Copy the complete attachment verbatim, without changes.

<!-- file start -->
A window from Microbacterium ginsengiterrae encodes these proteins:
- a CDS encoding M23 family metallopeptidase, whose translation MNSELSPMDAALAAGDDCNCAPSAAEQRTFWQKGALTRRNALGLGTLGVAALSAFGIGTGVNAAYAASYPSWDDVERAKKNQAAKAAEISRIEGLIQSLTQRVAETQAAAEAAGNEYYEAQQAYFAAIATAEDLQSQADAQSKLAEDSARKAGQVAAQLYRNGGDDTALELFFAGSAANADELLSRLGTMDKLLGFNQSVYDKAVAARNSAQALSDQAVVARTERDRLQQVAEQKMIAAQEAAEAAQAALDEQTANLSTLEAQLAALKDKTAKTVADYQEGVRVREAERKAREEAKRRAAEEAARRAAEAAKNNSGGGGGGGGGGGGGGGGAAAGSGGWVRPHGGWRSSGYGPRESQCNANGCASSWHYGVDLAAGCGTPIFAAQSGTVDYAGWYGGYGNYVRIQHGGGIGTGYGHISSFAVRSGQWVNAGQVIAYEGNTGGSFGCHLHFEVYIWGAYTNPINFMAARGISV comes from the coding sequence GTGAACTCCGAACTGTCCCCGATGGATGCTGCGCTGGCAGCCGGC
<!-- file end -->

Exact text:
A window from Microbacterium ginsengiterrae encodes these proteins:
- a CDS encoding M23 family metallopeptidase, whose translation MNSELSPMDAALAAGDDCNCAPSAAEQRTFWQKGALTRRNALGLGTLGVAALSAFGIGTGVNAAYAASYPSWDDVERAKKNQAAKAAEISRIEGLIQSLTQRVAETQAAAEAAGNEYYEAQQAYFAAIATAEDLQSQADAQSKLAEDSARKAGQVAAQLYRNGGDDTALELFFAGSAANADELLSRLGTMDKLLGFNQSVYDKAVAARNSAQALSDQAVVARTERDRLQQVAEQKMIAAQEAAEAAQAALDEQTANLSTLEAQLAALKDKTAKTVADYQEGVRVREAERKAREEAKRRAAEEAARRAAEAAKNNSGGGGGGGGGGGGGGGGAAAGSGGWVRPHGGWRSSGYGPRESQCNANGCASSWHYGVDLAAGCGTPIFAAQSGTVDYAGWYGGYGNYVRIQHGGGIGTGYGHISSFAVRSGQWVNAGQVIAYEGNTGGSFGCHLHFEVYIWGAYTNPINFMAARGISV comes from the coding sequence GTGAACTCCGAACTGTCCCCGATGGATGCTGCGCTGGCAGCCGGC